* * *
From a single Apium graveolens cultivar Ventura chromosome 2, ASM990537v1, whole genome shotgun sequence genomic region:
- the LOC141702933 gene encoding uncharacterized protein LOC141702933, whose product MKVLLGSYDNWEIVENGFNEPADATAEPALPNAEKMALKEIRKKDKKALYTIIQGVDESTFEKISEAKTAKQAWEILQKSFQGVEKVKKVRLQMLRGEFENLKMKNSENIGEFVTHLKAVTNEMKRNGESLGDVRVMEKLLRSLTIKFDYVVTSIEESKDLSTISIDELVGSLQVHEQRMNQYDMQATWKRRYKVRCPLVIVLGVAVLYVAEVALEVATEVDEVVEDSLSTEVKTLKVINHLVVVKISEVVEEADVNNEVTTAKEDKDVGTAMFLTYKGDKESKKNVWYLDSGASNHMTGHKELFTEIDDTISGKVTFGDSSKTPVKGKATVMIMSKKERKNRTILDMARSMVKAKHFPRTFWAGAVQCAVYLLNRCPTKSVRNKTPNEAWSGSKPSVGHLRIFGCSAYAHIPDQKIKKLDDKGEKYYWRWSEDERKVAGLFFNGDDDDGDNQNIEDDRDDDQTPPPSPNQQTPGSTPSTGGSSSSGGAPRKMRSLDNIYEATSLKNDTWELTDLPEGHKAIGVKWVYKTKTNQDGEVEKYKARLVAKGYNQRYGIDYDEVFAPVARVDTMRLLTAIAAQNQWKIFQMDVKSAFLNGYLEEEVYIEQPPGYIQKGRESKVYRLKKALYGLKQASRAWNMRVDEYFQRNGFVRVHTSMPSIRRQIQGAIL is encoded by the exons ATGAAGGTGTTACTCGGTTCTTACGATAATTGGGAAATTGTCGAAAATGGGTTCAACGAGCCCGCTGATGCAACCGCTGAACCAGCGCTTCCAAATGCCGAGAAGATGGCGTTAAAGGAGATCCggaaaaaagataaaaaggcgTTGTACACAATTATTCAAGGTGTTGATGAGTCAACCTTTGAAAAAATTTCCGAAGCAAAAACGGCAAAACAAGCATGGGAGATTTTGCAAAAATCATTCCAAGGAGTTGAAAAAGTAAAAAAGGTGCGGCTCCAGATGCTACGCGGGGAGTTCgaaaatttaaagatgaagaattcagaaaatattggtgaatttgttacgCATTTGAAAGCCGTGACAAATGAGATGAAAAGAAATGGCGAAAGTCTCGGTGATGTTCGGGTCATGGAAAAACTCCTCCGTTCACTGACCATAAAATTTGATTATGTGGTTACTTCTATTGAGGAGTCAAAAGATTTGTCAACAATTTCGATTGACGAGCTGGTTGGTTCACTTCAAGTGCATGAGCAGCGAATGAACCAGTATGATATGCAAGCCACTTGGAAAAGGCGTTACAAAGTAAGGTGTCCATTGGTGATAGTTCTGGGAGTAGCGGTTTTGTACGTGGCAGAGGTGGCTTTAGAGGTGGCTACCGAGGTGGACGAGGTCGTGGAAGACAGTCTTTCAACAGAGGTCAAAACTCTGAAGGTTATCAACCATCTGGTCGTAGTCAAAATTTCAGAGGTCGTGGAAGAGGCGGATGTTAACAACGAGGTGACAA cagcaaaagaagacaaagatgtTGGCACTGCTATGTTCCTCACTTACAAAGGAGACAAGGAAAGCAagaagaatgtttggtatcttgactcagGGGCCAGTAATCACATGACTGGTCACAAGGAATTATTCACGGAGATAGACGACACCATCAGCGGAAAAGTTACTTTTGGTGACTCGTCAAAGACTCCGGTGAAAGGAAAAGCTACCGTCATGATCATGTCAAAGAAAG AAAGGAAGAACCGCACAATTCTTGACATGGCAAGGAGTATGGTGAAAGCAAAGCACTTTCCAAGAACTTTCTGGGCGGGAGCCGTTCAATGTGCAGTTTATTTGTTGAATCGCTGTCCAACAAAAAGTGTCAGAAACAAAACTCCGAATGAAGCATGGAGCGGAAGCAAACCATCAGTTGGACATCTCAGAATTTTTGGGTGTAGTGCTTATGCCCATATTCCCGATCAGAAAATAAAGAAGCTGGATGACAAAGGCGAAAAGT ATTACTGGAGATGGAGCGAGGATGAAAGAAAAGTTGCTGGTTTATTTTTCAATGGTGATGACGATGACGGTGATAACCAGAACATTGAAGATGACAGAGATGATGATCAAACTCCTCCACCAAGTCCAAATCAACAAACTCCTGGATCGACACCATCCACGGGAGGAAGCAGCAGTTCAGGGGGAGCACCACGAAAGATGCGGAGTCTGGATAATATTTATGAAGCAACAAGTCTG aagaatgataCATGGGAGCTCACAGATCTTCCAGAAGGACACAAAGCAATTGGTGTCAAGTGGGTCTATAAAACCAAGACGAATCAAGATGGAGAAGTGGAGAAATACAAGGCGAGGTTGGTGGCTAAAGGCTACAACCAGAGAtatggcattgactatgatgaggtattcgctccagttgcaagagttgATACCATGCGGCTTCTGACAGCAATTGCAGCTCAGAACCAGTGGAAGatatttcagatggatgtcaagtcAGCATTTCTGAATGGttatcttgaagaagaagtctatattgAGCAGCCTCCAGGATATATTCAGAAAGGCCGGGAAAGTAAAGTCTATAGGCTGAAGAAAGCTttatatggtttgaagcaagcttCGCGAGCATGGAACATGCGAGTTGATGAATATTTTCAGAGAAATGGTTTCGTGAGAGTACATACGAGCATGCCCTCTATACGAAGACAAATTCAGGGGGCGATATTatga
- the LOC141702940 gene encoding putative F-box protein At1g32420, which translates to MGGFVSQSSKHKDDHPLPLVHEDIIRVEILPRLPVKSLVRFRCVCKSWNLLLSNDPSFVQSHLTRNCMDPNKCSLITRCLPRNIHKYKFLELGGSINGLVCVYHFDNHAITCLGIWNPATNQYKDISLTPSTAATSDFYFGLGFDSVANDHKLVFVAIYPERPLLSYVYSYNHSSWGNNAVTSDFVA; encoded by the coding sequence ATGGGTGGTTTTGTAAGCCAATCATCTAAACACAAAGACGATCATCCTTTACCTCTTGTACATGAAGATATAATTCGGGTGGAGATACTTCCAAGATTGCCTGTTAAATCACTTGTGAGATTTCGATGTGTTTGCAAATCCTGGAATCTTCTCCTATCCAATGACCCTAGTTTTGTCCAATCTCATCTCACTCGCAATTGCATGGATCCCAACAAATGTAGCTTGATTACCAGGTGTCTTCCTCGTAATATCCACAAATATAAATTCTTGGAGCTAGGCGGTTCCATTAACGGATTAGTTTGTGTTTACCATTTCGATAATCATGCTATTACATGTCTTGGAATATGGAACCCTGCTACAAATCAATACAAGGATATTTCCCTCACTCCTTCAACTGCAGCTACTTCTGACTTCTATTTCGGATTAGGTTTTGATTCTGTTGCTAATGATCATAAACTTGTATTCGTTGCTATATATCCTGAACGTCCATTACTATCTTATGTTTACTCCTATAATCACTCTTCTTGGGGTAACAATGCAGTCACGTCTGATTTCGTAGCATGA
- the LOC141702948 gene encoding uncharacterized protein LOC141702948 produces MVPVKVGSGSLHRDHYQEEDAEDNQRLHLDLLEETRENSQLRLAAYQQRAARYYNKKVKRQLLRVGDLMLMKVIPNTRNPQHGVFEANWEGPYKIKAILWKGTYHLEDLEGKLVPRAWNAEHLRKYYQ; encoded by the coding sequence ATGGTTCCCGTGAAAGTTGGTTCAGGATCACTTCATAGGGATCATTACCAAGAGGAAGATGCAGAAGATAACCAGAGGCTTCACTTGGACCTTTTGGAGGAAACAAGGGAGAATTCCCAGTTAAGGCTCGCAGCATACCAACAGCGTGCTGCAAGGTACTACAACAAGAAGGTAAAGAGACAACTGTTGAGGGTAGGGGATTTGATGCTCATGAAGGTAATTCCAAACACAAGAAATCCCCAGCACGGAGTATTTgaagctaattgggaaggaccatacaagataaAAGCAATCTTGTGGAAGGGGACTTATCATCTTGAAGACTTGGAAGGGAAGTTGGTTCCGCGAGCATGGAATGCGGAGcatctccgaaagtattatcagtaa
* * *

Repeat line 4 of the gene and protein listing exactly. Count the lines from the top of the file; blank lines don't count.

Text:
- the LOC141702948 gene encoding uncharacterized protein LOC141702948 produces MVPVKVGSGSLHRDHYQEEDAEDNQRLHLDLLEETRENSQLRLAAYQQRAARYYNKKVKRQLLRVGDLMLMKVIPNTRNPQHGVFEANWEGPYKIKAILWKGTYHLEDLEGKLVPRAWNAEHLRKYYQ; encoded by the coding sequence ATGGTTCCCGTGAAAGTTGGTTCAGGATCACTTCATAGGGATCATTACCAAGAGGAAGATGCAGAAGATAACCAGAGGCTTCACTTGGACCTTTTGGAGGAAACAAGGGAGAATTCCCAGTTAAGGCTCGCAGCATACCAACAGCGTGCTGCAAGGTACTACAACAAGAAGGTAAAGAGACAACTGTTGAGGGTAGGGGATTTGATGCTCATGAAGGTAATTCCAAACACAAGAAATCCCCAGCACGGAGTATTTgaagctaattgggaaggaccatacaagataaAAGCAATCTTGTGGAAGGGGACTTATCATCTTGAAGACTTGGAAGGGAAGTTGGTTCCGCGAGCATGGAATGCGGAGcatctccgaaagtattatcagtaa